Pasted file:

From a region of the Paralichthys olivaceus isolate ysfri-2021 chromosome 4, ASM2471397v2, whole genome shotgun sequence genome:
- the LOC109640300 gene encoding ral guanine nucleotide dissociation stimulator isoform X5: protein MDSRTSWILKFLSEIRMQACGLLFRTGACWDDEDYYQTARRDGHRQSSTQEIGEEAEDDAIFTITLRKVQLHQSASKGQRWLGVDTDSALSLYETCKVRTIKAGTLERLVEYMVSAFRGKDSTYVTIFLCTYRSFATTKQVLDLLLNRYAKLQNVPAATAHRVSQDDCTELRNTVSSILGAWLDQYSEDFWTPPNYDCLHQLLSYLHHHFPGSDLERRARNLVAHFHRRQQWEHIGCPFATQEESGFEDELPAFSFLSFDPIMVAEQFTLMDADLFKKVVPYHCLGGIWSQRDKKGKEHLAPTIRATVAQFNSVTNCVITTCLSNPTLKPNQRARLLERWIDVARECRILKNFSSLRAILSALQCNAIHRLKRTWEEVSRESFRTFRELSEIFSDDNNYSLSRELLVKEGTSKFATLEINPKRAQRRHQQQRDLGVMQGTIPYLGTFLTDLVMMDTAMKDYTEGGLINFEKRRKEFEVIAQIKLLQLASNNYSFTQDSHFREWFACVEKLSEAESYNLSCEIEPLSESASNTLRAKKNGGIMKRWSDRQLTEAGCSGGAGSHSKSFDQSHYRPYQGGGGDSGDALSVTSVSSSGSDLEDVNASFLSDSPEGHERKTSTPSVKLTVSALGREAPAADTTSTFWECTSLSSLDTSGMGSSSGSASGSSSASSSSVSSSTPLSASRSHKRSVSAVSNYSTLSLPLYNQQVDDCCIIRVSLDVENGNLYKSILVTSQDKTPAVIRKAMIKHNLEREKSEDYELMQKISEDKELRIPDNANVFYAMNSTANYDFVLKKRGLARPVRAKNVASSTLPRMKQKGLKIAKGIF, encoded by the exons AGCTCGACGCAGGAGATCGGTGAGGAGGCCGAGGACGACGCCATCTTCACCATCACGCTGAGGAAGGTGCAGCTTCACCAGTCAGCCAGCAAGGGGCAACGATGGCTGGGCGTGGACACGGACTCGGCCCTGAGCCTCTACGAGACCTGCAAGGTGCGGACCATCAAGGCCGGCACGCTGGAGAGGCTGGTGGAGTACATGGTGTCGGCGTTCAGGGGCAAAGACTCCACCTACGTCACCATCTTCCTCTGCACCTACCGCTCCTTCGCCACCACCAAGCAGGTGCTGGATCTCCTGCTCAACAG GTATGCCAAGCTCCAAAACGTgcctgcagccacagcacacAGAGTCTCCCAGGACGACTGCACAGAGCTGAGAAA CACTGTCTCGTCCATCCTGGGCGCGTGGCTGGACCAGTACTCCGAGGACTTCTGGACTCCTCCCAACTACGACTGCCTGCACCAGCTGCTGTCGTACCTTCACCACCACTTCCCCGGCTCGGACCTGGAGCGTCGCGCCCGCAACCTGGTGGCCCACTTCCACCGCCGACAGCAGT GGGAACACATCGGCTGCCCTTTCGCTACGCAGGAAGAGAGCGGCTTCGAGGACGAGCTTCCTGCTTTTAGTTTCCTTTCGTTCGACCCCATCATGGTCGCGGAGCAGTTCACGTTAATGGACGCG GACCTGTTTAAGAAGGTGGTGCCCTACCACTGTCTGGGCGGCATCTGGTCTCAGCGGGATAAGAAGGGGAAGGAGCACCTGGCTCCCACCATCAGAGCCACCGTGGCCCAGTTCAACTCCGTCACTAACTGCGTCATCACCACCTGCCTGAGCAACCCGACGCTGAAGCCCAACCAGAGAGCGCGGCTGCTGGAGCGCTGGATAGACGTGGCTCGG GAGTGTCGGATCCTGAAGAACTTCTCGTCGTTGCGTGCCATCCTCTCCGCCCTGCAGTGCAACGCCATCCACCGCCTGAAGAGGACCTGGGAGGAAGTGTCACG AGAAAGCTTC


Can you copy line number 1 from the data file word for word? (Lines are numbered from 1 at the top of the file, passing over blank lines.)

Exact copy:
From a region of the Paralichthys olivaceus isolate ysfri-2021 chromosome 4, ASM2471397v2, whole genome shotgun sequence genome: